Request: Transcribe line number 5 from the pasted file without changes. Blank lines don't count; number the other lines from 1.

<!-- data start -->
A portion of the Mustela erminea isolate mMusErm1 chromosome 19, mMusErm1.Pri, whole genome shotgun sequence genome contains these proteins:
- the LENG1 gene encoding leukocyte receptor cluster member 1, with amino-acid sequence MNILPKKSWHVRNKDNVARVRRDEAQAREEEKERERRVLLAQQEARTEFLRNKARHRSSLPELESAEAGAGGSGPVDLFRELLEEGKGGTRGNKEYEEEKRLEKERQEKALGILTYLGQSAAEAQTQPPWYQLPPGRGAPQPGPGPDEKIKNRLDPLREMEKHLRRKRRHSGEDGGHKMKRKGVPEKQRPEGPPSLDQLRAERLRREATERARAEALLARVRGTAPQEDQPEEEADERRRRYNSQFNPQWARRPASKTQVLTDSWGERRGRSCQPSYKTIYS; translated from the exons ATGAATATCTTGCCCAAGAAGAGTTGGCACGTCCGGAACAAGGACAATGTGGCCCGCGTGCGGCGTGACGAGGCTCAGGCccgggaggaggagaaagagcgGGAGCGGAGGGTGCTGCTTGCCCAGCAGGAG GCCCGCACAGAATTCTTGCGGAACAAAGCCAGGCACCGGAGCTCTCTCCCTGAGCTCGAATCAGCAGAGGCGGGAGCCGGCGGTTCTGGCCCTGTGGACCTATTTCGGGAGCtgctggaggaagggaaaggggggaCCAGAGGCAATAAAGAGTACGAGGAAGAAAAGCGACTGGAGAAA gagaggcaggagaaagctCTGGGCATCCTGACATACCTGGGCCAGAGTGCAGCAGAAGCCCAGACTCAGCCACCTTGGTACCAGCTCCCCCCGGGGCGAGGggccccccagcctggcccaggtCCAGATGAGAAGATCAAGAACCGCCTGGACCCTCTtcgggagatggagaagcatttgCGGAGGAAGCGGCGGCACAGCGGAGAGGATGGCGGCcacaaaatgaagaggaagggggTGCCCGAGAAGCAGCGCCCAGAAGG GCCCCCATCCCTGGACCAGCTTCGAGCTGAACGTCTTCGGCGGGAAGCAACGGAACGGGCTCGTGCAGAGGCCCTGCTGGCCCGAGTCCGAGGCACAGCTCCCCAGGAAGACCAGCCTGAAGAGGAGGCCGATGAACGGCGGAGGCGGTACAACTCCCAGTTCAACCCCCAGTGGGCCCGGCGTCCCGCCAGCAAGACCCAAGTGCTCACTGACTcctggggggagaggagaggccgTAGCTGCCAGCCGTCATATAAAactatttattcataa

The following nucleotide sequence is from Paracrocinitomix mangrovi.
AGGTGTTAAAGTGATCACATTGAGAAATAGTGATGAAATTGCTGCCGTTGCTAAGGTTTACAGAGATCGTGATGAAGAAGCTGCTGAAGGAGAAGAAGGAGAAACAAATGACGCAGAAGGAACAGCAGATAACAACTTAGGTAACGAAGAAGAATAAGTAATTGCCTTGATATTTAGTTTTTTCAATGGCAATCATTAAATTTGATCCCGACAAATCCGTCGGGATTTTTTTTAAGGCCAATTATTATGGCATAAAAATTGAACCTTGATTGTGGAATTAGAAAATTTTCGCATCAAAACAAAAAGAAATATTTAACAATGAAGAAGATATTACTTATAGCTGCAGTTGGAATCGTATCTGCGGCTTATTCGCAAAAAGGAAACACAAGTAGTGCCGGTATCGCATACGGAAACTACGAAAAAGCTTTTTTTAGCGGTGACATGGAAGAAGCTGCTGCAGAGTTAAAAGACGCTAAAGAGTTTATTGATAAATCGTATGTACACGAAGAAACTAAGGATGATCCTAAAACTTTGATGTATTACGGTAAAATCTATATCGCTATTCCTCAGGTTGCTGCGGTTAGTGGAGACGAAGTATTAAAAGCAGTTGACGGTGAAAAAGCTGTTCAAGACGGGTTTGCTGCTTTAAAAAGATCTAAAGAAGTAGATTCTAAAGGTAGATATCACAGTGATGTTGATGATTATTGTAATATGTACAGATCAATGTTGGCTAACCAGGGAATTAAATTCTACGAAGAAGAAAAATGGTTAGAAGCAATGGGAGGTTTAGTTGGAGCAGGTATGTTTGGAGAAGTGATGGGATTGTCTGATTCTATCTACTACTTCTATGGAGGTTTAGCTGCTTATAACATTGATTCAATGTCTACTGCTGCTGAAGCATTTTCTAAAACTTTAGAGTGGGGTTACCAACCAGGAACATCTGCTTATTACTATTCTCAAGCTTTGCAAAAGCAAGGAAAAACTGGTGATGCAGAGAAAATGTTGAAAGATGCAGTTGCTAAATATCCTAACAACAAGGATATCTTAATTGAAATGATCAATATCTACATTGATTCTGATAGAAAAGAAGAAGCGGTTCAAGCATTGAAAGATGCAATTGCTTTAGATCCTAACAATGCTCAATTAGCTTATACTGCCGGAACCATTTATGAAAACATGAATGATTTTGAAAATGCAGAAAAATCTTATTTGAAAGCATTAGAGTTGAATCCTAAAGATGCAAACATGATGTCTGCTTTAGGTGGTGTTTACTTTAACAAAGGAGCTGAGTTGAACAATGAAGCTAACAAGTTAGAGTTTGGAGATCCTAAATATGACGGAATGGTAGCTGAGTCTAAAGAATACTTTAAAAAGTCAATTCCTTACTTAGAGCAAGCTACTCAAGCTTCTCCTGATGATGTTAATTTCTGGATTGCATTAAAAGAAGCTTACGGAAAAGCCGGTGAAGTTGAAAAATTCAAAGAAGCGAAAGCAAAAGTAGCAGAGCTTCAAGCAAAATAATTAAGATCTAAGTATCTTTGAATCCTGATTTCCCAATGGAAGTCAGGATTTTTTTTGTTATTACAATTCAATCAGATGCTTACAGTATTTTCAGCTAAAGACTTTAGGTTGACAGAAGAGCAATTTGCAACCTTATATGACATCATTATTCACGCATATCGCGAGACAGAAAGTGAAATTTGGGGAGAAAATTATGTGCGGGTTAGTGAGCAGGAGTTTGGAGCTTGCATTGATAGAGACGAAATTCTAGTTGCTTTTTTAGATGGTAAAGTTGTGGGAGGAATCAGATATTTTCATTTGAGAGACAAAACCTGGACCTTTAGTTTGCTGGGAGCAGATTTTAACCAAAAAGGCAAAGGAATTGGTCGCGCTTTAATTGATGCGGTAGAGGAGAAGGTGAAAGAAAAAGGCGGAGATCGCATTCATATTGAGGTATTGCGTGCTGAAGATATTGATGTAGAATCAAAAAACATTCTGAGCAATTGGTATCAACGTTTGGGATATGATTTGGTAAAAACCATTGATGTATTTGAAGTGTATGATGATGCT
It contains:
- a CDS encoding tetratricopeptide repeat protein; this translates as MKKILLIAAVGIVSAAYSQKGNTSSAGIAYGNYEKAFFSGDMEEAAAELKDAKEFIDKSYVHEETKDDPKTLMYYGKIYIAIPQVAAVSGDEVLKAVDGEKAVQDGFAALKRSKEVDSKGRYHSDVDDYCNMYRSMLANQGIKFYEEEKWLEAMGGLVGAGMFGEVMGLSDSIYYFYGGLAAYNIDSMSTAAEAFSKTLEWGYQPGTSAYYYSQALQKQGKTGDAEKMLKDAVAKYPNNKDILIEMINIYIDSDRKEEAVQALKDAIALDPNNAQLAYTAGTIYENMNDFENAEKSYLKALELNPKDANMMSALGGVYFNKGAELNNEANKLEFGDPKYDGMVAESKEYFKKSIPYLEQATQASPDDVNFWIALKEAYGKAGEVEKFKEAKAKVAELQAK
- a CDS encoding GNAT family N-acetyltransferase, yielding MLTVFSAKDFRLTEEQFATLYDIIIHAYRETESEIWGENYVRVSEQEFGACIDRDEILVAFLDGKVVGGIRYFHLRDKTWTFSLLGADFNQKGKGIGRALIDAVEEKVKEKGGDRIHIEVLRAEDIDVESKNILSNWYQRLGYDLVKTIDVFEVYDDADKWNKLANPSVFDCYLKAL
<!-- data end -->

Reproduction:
It contains: